Essential Architecture-  Amsterdam

Commodities Exchange Beurs van Berlage


Hendrik Petrus Berlage


on the Damrak, in the center of Amsterdam


1897 to 1909






stock exchange
 It was designed as a commodity exchange by architect Hendrik Petrus Berlage and constructed between 1896 and 1903. It influenced many modernist architects, in particular functionalists and the Amsterdam School. It is now used as a conference venue.

The building is constructed of red brick, with an iron and glass roof and stone piers, lintels and corbels. Its entrance is under a large clock tower, while inside lie three large multi-story halls formerly used as trading floors, with offices and communal facilities grouped around them.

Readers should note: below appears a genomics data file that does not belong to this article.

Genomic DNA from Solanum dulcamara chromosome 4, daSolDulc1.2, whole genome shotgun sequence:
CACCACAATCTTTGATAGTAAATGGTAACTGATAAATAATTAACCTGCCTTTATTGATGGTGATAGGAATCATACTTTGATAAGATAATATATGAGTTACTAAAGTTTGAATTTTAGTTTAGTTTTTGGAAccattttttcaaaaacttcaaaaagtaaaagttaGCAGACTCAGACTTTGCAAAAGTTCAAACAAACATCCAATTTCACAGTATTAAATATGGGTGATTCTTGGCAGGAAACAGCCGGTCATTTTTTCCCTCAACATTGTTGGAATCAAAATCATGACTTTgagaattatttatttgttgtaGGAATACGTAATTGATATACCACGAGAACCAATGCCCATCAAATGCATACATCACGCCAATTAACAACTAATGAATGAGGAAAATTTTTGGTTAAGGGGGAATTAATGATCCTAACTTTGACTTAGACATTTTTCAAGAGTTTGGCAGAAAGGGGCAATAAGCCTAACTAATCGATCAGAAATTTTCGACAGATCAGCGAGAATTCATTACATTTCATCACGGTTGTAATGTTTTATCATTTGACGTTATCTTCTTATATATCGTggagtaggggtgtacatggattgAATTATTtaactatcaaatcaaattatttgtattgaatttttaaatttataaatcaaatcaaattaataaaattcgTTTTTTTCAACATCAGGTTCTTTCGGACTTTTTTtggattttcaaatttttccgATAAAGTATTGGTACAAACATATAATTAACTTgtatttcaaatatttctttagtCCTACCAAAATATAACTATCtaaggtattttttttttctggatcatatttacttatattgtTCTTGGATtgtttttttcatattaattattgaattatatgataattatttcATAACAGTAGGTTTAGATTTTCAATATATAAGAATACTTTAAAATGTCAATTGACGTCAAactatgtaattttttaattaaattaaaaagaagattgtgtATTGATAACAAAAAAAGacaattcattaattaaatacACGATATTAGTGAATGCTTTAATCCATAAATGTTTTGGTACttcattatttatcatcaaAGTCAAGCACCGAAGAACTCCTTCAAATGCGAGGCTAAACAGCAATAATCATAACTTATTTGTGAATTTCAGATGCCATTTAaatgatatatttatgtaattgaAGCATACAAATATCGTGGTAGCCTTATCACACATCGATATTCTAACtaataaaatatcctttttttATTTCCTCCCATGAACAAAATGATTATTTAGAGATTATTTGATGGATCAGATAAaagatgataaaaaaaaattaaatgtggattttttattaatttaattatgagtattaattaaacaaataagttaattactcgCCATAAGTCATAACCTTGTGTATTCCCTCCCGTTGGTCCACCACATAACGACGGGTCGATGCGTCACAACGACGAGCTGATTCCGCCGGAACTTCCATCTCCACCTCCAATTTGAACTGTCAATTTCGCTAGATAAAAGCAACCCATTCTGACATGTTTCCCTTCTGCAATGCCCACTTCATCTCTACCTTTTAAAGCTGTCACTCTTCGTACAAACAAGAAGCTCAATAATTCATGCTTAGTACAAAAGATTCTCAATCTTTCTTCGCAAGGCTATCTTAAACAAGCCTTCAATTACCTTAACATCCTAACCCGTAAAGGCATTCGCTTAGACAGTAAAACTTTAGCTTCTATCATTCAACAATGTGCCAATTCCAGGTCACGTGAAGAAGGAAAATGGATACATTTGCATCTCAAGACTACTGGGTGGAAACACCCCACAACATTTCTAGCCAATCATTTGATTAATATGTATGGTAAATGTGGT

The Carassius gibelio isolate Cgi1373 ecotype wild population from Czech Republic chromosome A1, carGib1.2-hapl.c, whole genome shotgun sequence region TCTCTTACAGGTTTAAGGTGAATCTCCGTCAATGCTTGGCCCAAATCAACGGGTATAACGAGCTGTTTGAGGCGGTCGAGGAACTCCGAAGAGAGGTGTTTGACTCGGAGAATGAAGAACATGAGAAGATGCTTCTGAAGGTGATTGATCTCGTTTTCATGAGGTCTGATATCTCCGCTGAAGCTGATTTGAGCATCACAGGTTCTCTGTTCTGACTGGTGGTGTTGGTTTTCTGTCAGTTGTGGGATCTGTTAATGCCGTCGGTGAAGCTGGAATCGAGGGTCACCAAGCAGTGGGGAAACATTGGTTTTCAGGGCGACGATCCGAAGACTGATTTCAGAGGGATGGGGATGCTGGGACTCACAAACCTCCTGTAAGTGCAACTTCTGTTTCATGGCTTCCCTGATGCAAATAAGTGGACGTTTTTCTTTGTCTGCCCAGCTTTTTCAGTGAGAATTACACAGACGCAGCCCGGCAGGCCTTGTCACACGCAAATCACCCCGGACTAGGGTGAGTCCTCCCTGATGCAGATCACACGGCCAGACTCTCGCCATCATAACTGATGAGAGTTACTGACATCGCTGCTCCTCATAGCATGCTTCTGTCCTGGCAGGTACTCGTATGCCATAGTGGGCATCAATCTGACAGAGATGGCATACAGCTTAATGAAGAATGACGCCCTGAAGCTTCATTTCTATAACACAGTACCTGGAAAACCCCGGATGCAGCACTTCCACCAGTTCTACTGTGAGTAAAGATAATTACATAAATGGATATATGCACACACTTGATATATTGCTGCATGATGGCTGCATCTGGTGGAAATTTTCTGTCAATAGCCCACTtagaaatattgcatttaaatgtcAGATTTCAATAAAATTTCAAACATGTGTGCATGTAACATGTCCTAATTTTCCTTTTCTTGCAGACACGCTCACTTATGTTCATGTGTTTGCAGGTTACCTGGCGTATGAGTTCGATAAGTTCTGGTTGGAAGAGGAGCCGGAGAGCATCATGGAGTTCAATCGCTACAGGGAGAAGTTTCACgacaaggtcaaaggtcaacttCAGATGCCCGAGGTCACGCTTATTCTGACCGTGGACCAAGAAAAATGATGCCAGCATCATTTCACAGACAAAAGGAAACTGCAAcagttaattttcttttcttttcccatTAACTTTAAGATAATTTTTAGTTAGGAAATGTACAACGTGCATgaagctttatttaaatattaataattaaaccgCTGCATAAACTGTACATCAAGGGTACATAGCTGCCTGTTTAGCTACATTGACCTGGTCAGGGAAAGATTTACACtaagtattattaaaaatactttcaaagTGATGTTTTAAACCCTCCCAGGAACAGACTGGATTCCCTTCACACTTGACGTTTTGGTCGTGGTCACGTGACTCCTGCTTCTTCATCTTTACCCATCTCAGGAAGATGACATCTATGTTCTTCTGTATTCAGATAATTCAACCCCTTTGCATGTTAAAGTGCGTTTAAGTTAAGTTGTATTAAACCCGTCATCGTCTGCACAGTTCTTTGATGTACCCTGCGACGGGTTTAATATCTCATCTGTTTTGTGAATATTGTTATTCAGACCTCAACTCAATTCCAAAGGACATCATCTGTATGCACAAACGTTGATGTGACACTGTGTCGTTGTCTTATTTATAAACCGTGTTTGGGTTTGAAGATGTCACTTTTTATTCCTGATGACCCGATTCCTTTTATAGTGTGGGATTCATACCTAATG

The aim of the architect was to reject the styles of the past. To the modern eye, the design may still appear a little fussy, but at the time, most apparent were its sweeping planes and open plan interiors. It has stylistic similarities with some earlier buildings, for instance St Pancras station, but there the functional train shed was disguised by a neo-Gothic facade.